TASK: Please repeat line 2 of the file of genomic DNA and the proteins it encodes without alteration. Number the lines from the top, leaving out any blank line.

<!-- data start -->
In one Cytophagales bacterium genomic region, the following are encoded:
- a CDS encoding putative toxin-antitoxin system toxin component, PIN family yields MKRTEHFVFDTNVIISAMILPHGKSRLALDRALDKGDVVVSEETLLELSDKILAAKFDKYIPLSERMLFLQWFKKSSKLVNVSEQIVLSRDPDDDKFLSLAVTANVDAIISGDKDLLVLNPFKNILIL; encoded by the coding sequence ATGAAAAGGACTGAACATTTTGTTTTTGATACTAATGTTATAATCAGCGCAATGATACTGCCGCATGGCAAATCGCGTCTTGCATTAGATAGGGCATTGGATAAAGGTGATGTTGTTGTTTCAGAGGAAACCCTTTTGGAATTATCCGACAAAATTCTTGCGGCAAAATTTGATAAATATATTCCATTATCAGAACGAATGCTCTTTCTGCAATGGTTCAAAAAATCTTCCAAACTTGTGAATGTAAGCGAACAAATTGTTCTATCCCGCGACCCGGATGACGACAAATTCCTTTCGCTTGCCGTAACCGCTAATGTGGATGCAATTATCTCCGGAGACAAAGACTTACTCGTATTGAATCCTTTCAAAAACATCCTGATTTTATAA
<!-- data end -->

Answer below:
- a CDS encoding putative toxin-antitoxin system toxin component, PIN family yields MKRTEHFVFDTNVIISAMILPHGKSRLALDRALDKGDVVVSEETLLELSDKILAAKFDKYIPLSERMLFLQWFKKSSKLVNVSEQIVLSRDPDDDKFLSLAVTANVDAIISGDKDLLVLNPFKNILIL; encoded by the coding sequence ATGAAAAGGACTGAACATTTTGTTTTTGATACTAATGTTATAATCAGCGCAATGATACTGCCGCATGGCAAATCGCGTCTTGCATTAGATAGGGCATTGGATAAAGGTGATGTTGTTGTTTCAGAGGAAACCCTTTTGGAATTATCCGACAAAATTCTTGCGGCAAAATTTGATAAATATATTCCATTATCAGAACGAATGCTCTTTCTGCAATGGTTCAAAAAATCTTCCAAACTTGTGAATGTAAGCGAACAAATTGTTCTATCCCGCGACCCGGATGACGACAAATTCCTTTCGCTTGCCGTAACCGCTAATGTGGATGCAATTATCTCCGGAGACAAAGACTTACTCGTATTGAATCCTTTCAAAAACATCCTGATTTTATAA